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2answers
105k views

Origin of “do not argue with idiots” [closed]

What is the origin of the phrase “do not argue with idiots”? Please cite some credible references. From googling around, I found these three variations. One came from the Bible but I couldn’t find ...
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6answers
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What's the origin of “Copycat”?

I called one of my friends "copycat" the other day, and suddenly thought about it. Why is it a "cat"? Where did this expression come from? Does anyone have any information regarding how this phrase ...
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11answers
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Better way of saying “Go-to man”?

Does anyone have a suggestion for a gender-neutral alternative to the phrase "Who's the go-to man?" The go-to person feels stylistically awkward.
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1answer
2k views

Where does “life of Riley” come from? [closed]

I heard the saying, "life of Riley" when someone was talking about my cat, and I wondered what the origin of the expression is. The only thing I can think of is that it comes from the name of someone ...
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2answers
805 views

Capitalisation of “Many thanks” as a stand-alone term

I am having a brochure designed and wish to place the words "Many Thanks" on the very back of it after all the policies are listed. Which is more correct? to capitalise the first letter of the first ...
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3answers
3k views

What's the best way to say: “which one is more true or more accurate”? [closed]

What's the best way to ask: Which one is more true, or more accurate? ... when talking about a choice of two words?
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3answers
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Analogue of “to the best of our knowledge”

I have seen the following formula when writing an academic article: To the best of our knowledge, this is the first work that shows how to optimize a non-submodular function for .... I like ...
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2answers
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Is “spend (a lot of) pixels” becoming an idiom?

I found the expression, “spend a lot of pixels” in the article titled “Handicapping the Veepstakes: Romney’s Rules of the Road” in today’s (April 25) Time magazine. It begins with: “We’ve spent a ...
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3answers
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What does “here's to someone/thing” mean?

I got an email from an instructor today. Towards the end of email she says: "Here is to finishing off the semester in a positive way." What does that mean?
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2answers
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Ways to express “Thank you” in English [closed]

I am wondering how many expressions in English can express "Thank you" (I am just running out of them) Thank you (very much) or Thanks. Many thanks! I appreciate it indeed! Thanks a million! I ...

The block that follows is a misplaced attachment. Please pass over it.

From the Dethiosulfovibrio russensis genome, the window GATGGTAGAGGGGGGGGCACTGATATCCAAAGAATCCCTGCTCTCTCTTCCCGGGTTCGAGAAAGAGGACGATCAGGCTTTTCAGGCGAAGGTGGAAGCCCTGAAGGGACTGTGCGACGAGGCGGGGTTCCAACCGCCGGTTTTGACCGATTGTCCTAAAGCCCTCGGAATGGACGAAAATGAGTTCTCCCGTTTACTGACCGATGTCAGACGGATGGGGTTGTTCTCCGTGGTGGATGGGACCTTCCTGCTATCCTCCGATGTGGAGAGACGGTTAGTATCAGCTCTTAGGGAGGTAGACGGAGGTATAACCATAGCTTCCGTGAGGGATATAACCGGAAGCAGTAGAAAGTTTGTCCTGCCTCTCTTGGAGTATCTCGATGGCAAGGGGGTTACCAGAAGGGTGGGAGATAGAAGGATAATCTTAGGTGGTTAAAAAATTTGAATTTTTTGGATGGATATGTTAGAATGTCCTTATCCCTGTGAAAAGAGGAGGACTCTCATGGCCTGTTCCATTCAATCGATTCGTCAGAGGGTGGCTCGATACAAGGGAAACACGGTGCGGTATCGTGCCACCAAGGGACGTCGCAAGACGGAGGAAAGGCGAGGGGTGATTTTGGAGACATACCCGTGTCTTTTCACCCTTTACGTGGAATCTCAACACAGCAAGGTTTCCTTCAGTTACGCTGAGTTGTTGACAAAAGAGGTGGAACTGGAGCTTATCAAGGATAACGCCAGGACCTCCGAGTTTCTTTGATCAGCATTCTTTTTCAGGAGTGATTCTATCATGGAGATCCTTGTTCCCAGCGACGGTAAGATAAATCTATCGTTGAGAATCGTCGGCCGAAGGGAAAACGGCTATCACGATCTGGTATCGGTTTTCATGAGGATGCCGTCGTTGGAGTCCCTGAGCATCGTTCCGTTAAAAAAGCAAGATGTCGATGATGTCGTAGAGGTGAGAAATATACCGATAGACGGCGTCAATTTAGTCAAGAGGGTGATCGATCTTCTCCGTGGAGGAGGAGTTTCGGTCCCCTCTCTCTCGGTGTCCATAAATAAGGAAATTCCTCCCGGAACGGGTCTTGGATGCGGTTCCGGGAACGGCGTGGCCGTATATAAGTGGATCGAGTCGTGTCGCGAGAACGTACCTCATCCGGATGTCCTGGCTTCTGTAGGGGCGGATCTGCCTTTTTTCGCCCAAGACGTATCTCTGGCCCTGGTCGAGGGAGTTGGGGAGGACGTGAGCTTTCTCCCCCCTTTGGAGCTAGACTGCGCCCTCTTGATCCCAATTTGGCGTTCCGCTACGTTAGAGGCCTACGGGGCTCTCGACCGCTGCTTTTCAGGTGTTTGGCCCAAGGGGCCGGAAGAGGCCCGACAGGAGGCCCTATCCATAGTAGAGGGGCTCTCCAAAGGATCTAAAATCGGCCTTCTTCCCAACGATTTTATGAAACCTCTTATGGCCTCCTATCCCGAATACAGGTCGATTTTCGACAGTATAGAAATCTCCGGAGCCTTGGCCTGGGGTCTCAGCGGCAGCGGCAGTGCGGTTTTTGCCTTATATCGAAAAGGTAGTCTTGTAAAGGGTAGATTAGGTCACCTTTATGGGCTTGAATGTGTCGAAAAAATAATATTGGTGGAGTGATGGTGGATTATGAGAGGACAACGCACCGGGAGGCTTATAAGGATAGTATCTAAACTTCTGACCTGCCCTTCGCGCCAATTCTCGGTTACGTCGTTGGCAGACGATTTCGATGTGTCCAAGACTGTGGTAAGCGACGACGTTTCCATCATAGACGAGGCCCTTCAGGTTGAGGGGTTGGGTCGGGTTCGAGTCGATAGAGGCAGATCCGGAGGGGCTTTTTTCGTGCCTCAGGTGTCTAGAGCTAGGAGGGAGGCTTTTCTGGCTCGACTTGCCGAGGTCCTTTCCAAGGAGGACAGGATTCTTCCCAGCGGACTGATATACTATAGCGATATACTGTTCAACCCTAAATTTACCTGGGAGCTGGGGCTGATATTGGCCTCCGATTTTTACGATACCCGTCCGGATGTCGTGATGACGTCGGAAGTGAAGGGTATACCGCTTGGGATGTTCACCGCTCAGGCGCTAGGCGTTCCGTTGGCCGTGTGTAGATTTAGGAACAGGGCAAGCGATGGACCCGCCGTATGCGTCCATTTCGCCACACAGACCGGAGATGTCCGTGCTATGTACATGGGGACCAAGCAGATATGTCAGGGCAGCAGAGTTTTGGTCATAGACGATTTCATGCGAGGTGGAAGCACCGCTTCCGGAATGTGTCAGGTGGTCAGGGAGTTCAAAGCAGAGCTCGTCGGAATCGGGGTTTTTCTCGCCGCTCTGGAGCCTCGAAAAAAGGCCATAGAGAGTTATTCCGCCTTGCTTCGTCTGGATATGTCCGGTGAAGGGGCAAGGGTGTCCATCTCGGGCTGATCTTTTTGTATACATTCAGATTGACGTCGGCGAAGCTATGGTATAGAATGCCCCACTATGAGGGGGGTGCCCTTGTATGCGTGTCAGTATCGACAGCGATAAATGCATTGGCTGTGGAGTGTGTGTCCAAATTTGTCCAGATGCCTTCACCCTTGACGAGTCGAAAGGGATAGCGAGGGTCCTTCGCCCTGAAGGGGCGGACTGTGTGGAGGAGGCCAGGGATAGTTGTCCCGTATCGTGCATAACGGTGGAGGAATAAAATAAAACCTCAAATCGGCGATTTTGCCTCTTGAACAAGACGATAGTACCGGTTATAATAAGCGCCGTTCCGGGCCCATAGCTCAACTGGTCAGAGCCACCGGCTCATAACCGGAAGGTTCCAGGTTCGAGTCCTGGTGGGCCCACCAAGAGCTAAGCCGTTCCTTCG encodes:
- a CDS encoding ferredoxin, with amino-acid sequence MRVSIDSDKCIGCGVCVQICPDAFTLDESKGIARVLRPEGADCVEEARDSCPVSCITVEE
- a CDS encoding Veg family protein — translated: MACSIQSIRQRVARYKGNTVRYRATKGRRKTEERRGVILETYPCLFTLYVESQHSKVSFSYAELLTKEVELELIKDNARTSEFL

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2answers
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Difference between “while” and “whilst” [duplicate]

Possible Duplicate: What is the correct usage of “while” and “whilst”? In terms of construction of sentences, can the two words while and whilst be used ...
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6answers
2k views

Expression “to arrive at a place with your hands hanging”

In Spanish language there is an expression "llegar con las manos colgando", that can be literally translated to something like: If you are invited to a friend's party or social gathering, you need ...
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6answers
8k views

Phrase or idiom to mean “one at a time”

When you have too many tasks in your to-do list, you will like to clear them one at a time. Is there another way to say this? Or to say "worrying about the next one only after finishing the current ...
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1answer
996 views

Expression for desire to feel superior to others [closed]

I am looking for an expression which is somewhat of a merger of "any port in a storm" and "can't beat the ass so he/she beats the saddle" Examples of when you would use it include: UFC ...
3
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2answers
246 views

Meaning of “boosting cat food from someone”

In the 'The Panic in Needle Park' movie, one of the actors tell someone the following on the phone: No, man. I didn't boost any cat food from you. What does it mean? It doesn't seem to be a very ...
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4answers
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Is there a word to describe a phrase such as “it is what it is”

For example "it is what it is" This multi-word statement has no real meaning if read literally (or at best a circular meaning), but it does express a meaning that is meta to its lexical meaning ...
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1answer
187 views

Use of the word “lore”

Should I use the word lore when speaking about knowledge that is connected to a specific domain, or would it be better to use the expression "professional knowledge"?